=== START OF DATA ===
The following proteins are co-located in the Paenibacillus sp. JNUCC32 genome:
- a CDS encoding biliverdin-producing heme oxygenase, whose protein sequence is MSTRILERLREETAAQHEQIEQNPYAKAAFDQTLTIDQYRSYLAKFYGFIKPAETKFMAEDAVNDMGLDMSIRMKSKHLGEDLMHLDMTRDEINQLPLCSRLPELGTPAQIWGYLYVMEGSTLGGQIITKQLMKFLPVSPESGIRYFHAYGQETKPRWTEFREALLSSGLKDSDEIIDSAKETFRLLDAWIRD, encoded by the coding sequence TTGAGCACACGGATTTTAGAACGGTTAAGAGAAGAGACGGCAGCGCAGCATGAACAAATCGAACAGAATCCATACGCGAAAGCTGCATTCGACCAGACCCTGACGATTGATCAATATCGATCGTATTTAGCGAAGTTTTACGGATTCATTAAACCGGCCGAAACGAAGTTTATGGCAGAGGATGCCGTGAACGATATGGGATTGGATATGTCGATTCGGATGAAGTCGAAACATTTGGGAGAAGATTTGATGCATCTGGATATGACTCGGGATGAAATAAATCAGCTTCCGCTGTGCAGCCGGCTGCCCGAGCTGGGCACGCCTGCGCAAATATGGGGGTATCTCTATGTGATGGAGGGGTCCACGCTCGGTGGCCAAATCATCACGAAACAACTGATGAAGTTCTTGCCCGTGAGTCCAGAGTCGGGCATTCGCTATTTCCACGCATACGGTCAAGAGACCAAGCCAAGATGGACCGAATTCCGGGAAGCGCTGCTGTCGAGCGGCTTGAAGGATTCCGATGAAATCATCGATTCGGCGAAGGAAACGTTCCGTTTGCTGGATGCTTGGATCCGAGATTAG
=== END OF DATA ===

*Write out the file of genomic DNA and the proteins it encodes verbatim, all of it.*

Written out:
The following proteins are co-located in the Paenibacillus sp. JNUCC32 genome:
- a CDS encoding biliverdin-producing heme oxygenase, whose protein sequence is MSTRILERLREETAAQHEQIEQNPYAKAAFDQTLTIDQYRSYLAKFYGFIKPAETKFMAEDAVNDMGLDMSIRMKSKHLGEDLMHLDMTRDEINQLPLCSRLPELGTPAQIWGYLYVMEGSTLGGQIITKQLMKFLPVSPESGIRYFHAYGQETKPRWTEFREALLSSGLKDSDEIIDSAKETFRLLDAWIRD, encoded by the coding sequence TTGAGCACACGGATTTTAGAACGGTTAAGAGAAGAGACGGCAGCGCAGCATGAACAAATCGAACAGAATCCATACGCGAAAGCTGCATTCGACCAGACCCTGACGATTGATCAATATCGATCGTATTTAGCGAAGTTTTACGGATTCATTAAACCGGCCGAAACGAAGTTTATGGCAGAGGATGCCGTGAACGATATGGGATTGGATATGTCGATTCGGATGAAGTCGAAACATTTGGGAGAAGATTTGATGCATCTGGATATGACTCGGGATGAAATAAATCAGCTTCCGCTGTGCAGCCGGCTGCCCGAGCTGGGCACGCCTGCGCAAATATGGGGGTATCTCTATGTGATGGAGGGGTCCACGCTCGGTGGCCAAATCATCACGAAACAACTGATGAAGTTCTTGCCCGTGAGTCCAGAGTCGGGCATTCGCTATTTCCACGCATACGGTCAAGAGACCAAGCCAAGATGGACCGAATTCCGGGAAGCGCTGCTGTCGAGCGGCTTGAAGGATTCCGATGAAATCATCGATTCGGCGAAGGAAACGTTCCGTTTGCTGGATGCTTGGATCCGAGATTAG